The latest Marvel movie gets high scores for comedy, but loses points for the drama.
The God of Thunder returns for his third semi-solo outing in "Thor: Ragnarok," out November 2, and the first reviews are in.
While most of the top critics agree the movie is not only the strongest of the "Thor" films, but also one of Marvel's funniest movies to date, most also criticized the project for leaning into the comedy at the expense of drama and narrative.
Here's what the critics are saying so far:
"With the exception of Deadpool and the Guardians of the Galaxy films, Ragnarok may be the only Marvel-hero movie that feels like it's first and foremost a comedy. And on those terms — and those terms only — it’s a triumph."
"What neither Hemsworth nor his director can overcome, though, is Ragnarok's meandering and narcoleptic story. It's the sort of rote, paint-by-numbers slog (occasionally broken up by numbing, pro forma smashy-smashy smackdowns) that makes so many Marvel movies feel like Xeroxes of other Marvel movies."
Critic Chris Nashawaty also says "Tessa Thompson is going to be a star. And while Ragnarok’s story is an aimless mess, you won't stop laughing. In other words, it's a… B"
"The relatively laidback angle on all the murderous spree-ing gives Chris Hemsworth a chance to find the comic groove beneath the title character's beefcake godliness. He does it expertly, and the self-mocking humor is all the more welcome given Thor's essential blandness."
"Like Thor's two previous solo outings, this one is pretty much skippable, although it's not without its pleasures — most notably, the fact that Thor's not so solo this time around."
"And while it's not saying much, 'Thor: Ragnarok' is easily the best of the three Thor movies — or maybe I just think so because its screenwriters and I finally seem to agree on one thing: The Thor movies are preposterous."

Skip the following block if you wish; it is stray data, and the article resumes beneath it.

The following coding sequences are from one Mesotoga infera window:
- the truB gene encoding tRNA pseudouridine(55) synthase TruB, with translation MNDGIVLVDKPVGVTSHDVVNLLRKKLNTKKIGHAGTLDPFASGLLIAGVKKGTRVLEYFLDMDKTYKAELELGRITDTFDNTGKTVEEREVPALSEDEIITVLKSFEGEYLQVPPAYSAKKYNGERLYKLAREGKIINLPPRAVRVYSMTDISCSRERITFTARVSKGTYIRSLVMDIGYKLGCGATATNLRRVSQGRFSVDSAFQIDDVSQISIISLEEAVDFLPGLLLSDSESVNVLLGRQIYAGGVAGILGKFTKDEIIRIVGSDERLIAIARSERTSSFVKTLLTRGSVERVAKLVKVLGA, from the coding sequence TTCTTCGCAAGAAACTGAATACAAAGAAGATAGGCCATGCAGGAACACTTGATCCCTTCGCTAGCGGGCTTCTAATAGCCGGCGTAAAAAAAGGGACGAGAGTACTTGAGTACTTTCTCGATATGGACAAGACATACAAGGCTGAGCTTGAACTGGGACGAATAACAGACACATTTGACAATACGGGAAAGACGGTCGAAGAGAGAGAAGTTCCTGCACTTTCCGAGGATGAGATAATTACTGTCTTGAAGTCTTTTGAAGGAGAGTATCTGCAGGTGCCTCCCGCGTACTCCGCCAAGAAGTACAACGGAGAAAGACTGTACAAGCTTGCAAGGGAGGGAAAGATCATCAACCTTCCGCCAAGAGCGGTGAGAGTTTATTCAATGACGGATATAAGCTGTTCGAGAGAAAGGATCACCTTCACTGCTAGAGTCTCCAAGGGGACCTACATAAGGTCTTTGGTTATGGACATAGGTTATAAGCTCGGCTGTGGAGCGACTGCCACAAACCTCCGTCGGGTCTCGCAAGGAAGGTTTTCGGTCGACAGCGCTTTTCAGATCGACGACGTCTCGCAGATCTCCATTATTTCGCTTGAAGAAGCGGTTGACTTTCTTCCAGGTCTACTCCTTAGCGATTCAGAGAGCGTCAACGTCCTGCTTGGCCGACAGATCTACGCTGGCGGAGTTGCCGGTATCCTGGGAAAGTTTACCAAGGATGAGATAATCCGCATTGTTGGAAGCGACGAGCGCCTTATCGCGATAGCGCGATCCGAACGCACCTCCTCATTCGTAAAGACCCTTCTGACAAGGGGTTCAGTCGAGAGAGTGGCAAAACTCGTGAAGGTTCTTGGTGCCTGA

"Back in the day, audiences had to wait a few weeks for Mad magazine to skewer the latest self-important Hollywood blockbuster. These days, Marvel movies arrive as parodies of themselves."
"It's zany to a fault, though: The adventure leans hard into the campy Flash Gordon vibe and slapstick humor, so much so that when the third act save-the-world stuff comes, it doesn’t feel completely earned."
"Ragnarok is also the closest The House That Iron Man Built has come to a pure comedy. The Guardians of the Galaxy movies, Spider-Man: Homecoming and even Ant-Man struck an enjoyable balance between the absurd and the serious that Ragnarok just doesn't quite nail."
"Thompson is the rookie standout as Valkyrie, who definitely needs to be around the next time Avengers assemble."
"Directed by Taika Waititi ('Hunt for the Wilderpeople,' 'What We Do in the Shadows') with tongue firmly in cheek, this latest outing for the thunder god plays more to the giddy 'Guardians of the Galaxy' crowd than to those who prefer their superheroes to be grim and gritty."
"Blanchett walks away with the movie; verbally, she plays like Dame Diana Rigg channeling both Joan Crawford and Eve Arden."
"There's little pomp and even less circumstance, but its goofy pleasures are more than enough."
"Undoubtedly the best of the character's three films, it's more confident than the others, more kaleidoscopically colourful, and more eye-catching in its design."
"In [Waititi's] hands, Thor: Ragnarok is so knowingly daft that it almost qualifies as a parody."
"Thor: Ragnarok is the wittiest and most straightforwardly enjoyable of Marvel's blockbusters. The only snag is that it's all so bubbly and inconsequential that it can feel as if you're watching a hugely expensive sitcom episode."
"There is a certain 'Hmm, that didn't go as I intended' or 'That big moment fell flat!' wit that permeates Taika Waititi’s occasionally delightful and always entertaining fantasy comic book threequel. It's paper-thin, but it's good fun."
"In fact, its core flaw is that the film is so in-on-the-joke witty that it often forgets to acknowledge its own drama."
"Thompson especially all but steals the picture, as Valkyrie is a delight. She's pissy, and funny alcoholic in what is a fine subversion of the 'strong female character' trope."
"It does also suffer from a lack of drama and a tone so light and jolly that it threatens to become flippant."
"Thor: Ragnarok" hits theaters November 2.